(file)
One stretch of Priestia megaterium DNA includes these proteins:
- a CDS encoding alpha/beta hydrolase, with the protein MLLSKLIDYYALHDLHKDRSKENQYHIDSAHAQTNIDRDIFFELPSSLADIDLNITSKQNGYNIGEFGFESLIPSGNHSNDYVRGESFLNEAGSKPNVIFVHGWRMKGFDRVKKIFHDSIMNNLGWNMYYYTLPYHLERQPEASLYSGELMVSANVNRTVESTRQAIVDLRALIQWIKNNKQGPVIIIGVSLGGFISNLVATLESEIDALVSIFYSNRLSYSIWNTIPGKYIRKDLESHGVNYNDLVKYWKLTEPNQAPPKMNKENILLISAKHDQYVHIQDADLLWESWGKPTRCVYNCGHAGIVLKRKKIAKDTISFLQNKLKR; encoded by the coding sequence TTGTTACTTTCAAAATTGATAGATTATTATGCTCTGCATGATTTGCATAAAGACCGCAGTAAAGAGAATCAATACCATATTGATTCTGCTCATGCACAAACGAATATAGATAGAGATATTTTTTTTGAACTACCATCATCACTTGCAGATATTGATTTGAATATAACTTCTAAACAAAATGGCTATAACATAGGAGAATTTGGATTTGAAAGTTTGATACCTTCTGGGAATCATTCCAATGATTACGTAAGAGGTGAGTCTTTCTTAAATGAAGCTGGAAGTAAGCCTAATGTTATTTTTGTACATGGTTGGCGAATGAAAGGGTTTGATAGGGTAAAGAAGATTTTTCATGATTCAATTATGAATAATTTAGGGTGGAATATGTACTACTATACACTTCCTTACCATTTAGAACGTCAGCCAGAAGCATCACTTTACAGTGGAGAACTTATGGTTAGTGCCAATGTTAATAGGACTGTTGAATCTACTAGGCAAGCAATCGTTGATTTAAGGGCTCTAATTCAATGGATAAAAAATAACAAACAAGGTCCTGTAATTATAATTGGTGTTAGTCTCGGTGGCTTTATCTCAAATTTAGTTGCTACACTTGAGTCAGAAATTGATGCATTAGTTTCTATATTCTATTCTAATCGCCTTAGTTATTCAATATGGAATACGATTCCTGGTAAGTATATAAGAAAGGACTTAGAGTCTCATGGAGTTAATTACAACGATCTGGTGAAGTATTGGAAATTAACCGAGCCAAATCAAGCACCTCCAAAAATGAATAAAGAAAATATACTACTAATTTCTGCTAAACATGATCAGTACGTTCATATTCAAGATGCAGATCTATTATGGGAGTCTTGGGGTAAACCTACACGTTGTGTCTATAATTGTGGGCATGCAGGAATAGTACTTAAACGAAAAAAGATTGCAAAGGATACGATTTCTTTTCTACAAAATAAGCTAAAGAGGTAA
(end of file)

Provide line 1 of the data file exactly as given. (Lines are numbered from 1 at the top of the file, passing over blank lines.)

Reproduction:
One stretch of Priestia megaterium DNA includes these proteins: